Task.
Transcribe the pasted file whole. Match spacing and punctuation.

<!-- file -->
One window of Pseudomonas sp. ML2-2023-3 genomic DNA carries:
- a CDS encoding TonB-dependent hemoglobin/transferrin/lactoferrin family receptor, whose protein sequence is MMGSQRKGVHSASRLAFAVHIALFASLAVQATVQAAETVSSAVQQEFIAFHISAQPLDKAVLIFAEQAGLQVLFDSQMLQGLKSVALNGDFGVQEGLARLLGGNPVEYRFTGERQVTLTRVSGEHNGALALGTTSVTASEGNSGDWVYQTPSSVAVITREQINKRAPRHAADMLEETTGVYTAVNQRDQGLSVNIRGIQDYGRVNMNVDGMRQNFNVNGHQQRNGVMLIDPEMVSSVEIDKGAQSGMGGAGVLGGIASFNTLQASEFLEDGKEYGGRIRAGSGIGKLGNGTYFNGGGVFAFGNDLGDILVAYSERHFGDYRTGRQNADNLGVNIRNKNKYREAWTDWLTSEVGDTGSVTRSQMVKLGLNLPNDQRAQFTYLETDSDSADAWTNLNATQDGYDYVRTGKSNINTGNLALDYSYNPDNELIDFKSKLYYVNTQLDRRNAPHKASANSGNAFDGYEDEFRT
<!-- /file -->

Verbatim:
One window of Pseudomonas sp. ML2-2023-3 genomic DNA carries:
- a CDS encoding TonB-dependent hemoglobin/transferrin/lactoferrin family receptor, whose protein sequence is MMGSQRKGVHSASRLAFAVHIALFASLAVQATVQAAETVSSAVQQEFIAFHISAQPLDKAVLIFAEQAGLQVLFDSQMLQGLKSVALNGDFGVQEGLARLLGGNPVEYRFTGERQVTLTRVSGEHNGALALGTTSVTASEGNSGDWVYQTPSSVAVITREQINKRAPRHAADMLEETTGVYTAVNQRDQGLSVNIRGIQDYGRVNMNVDGMRQNFNVNGHQQRNGVMLIDPEMVSSVEIDKGAQSGMGGAGVLGGIASFNTLQASEFLEDGKEYGGRIRAGSGIGKLGNGTYFNGGGVFAFGNDLGDILVAYSERHFGDYRTGRQNADNLGVNIRNKNKYREAWTDWLTSEVGDTGSVTRSQMVKLGLNLPNDQRAQFTYLETDSDSADAWTNLNATQDGYDYVRTGKSNINTGNLALDYSYNPDNELIDFKSKLYYVNTQLDRRNAPHKASANSGNAFDGYEDEFRT